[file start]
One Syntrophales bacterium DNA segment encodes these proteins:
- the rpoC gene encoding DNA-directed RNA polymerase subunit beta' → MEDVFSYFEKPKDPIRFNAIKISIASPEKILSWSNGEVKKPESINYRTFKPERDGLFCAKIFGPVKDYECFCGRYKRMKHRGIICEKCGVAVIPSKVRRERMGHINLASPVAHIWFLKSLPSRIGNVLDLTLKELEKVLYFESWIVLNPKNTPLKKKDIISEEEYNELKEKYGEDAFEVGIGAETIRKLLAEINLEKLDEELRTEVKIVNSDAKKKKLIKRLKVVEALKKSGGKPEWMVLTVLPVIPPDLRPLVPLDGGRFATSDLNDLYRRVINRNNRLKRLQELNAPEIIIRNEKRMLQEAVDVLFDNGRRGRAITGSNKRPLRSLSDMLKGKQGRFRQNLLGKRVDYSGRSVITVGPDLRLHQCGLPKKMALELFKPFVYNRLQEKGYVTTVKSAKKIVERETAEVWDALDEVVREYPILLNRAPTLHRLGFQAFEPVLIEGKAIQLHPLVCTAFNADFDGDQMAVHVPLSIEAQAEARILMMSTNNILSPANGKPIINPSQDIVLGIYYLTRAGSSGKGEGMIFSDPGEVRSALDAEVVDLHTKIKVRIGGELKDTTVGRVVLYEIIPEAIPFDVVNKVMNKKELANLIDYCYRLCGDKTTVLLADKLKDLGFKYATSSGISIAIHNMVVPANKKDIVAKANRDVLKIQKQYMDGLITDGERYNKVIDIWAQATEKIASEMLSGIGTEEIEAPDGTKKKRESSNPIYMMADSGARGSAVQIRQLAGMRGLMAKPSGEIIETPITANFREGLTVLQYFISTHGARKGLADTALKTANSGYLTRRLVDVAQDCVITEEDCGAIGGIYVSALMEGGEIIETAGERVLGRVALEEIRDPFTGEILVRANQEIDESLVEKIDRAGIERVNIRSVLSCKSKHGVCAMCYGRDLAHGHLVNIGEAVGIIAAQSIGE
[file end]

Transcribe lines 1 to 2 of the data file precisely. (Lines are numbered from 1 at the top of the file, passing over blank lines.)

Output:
One Syntrophales bacterium DNA segment encodes these proteins:
- the rpoC gene encoding DNA-directed RNA polymerase subunit beta' → MEDVFSYFEKPKDPIRFNAIKISIASPEKILSWSNGEVKKPESINYRTFKPERDGLFCAKIFGPVKDYECFCGRYKRMKHRGIICEKCGVAVIPSKVRRERMGHINLASPVAHIWFLKSLPSRIGNVLDLTLKELEKVLYFESWIVLNPKNTPLKKKDIISEEEYNELKEKYGEDAFEVGIGAETIRKLLAEINLEKLDEELRTEVKIVNSDAKKKKLIKRLKVVEALKKSGGKPEWMVLTVLPVIPPDLRPLVPLDGGRFATSDLNDLYRRVINRNNRLKRLQELNAPEIIIRNEKRMLQEAVDVLFDNGRRGRAITGSNKRPLRSLSDMLKGKQGRFRQNLLGKRVDYSGRSVITVGPDLRLHQCGLPKKMALELFKPFVYNRLQEKGYVTTVKSAKKIVERETAEVWDALDEVVREYPILLNRAPTLHRLGFQAFEPVLIEGKAIQLHPLVCTAFNADFDGDQMAVHVPLSIEAQAEARILMMSTNNILSPANGKPIINPSQDIVLGIYYLTRAGSSGKGEGMIFSDPGEVRSALDAEVVDLHTKIKVRIGGELKDTTVGRVVLYEIIPEAIPFDVVNKVMNKKELANLIDYCYRLCGDKTTVLLADKLKDLGFKYATSSGISIAIHNMVVPANKKDIVAKANRDVLKIQKQYMDGLITDGERYNKVIDIWAQATEKIASEMLSGIGTEEIEAPDGTKKKRESSNPIYMMADSGARGSAVQIRQLAGMRGLMAKPSGEIIETPITANFREGLTVLQYFISTHGARKGLADTALKTANSGYLTRRLVDVAQDCVITEEDCGAIGGIYVSALMEGGEIIETAGERVLGRVALEEIRDPFTGEILVRANQEIDESLVEKIDRAGIERVNIRSVLSCKSKHGVCAMCYGRDLAHGHLVNIGEAVGIIAAQSIGE